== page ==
Graduate Program

Clinical Psychology

Degree Name

Master of Arts (MA)

Semester of Degree Completion


Thesis Director

Russell E. Gruber

Thesis Committee Member

Jeffrey R. Stowell

Thesis Committee Member

Ronan S. Bernas


The relationship between coping strategies and psychological symptoms has been studied for decades. The purpose of the current study was to examine how coping strategies relate to obsessive-compulsive, social anxiety, and depressive symptoms as well as how these three symptom domains influence chosen coping strategies. Participants were administered the COPE, Dimensional Obsessive-Compulsive Scale (DOCS), Social Phobia Scale (SPS), Social Interaction Anxiety Scale (SIAS), and Center for Epidemiologic Studies Depression Scale, Revised (CESD-R). Given the symptom comorbidity between these three symptom domains, regression analyses were conducted to control for comorbidity among both symptom domains and coping factors. This study found that increased use of coping strategies categorized under the avoidant coping factor were related to increased reporting of obsessive-compulsive, social anxiety, and depressive symptoms. Use of coping strategies categorized under the self-sufficient factor were found to have an inverse relationship with social anxiety symptoms. Additionally, this study found that while obsessive-compulsive and depressive symptoms are predictors of the avoidant coping factor, obsessive-compulsive and social anxiety symptoms are also predictors of the self-sufficient factor. Clinical implications of this study's findings are twofold. First, assessing the coping strategies with these symptom domains in the same subject pool allows for a comparison of how the coping strategies used by individuals with obsessive-compulsive, social anxiety, and depressive symptoms while controlling for the other two domains. Second, data from this study could potentially be used to develop disorder-specific psychoeducation about coping strategies to better treat those with mental disorders.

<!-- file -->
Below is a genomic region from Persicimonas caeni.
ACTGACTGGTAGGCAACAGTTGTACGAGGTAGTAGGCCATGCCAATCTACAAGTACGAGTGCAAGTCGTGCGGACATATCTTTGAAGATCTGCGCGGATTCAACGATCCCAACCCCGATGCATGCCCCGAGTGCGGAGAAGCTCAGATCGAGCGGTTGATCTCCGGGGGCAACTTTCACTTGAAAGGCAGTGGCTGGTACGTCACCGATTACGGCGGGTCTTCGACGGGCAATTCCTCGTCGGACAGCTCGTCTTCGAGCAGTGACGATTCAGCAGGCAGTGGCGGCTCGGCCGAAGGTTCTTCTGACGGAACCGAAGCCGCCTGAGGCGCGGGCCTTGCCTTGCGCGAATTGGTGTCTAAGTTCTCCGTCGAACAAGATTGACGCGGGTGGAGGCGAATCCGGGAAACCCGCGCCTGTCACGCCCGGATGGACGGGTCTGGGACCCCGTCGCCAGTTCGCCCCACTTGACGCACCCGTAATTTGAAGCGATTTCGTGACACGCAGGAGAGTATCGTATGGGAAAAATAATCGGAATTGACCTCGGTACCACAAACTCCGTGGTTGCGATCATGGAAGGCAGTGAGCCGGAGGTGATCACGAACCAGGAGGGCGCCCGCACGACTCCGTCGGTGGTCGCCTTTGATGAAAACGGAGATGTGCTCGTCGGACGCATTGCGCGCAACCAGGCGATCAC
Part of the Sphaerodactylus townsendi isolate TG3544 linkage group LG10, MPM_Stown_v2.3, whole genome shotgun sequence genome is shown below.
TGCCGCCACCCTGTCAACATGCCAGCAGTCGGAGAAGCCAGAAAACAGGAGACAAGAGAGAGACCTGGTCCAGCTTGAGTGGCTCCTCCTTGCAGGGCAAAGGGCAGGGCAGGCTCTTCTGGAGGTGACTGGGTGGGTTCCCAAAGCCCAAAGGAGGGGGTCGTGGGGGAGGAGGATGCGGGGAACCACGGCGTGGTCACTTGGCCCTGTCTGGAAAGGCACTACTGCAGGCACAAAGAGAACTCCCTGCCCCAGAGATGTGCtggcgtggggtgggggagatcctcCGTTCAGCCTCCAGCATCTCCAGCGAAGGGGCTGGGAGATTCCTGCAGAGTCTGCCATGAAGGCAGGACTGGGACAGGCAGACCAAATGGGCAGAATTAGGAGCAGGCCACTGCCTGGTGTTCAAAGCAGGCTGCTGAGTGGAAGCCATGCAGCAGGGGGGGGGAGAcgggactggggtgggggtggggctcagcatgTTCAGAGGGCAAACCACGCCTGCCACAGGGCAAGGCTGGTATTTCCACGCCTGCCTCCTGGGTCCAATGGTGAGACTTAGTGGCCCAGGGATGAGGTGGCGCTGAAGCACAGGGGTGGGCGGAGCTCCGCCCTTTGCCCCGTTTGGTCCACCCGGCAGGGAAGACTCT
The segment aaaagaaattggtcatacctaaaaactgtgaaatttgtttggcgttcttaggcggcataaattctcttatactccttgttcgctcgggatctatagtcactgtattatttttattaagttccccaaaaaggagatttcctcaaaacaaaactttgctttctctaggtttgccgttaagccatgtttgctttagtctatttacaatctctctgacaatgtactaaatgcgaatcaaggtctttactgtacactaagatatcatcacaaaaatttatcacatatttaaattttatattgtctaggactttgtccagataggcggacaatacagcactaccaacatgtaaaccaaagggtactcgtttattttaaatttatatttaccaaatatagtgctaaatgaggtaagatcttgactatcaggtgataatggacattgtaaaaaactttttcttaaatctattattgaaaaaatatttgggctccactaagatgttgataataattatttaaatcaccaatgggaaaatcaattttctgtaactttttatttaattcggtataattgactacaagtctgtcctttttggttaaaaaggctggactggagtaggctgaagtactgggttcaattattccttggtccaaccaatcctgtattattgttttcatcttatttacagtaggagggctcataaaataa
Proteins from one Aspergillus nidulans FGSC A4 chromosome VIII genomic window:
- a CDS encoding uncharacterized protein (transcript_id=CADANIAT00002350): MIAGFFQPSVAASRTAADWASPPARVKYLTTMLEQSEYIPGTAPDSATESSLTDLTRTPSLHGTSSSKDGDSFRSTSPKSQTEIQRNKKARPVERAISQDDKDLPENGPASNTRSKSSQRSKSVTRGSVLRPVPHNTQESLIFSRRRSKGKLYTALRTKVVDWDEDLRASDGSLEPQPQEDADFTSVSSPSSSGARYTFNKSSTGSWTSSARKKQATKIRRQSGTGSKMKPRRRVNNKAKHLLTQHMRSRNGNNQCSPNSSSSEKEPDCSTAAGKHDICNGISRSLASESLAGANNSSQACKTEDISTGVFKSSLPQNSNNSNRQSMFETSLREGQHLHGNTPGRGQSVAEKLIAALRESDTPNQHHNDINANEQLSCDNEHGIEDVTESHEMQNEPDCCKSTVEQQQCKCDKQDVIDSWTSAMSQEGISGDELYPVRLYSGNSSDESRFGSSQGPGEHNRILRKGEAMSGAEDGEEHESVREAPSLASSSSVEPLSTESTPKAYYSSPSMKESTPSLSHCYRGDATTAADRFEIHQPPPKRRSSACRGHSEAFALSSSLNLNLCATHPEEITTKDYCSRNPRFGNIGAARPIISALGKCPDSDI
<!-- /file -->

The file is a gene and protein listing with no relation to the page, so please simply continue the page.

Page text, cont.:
Included in

Psychology Commons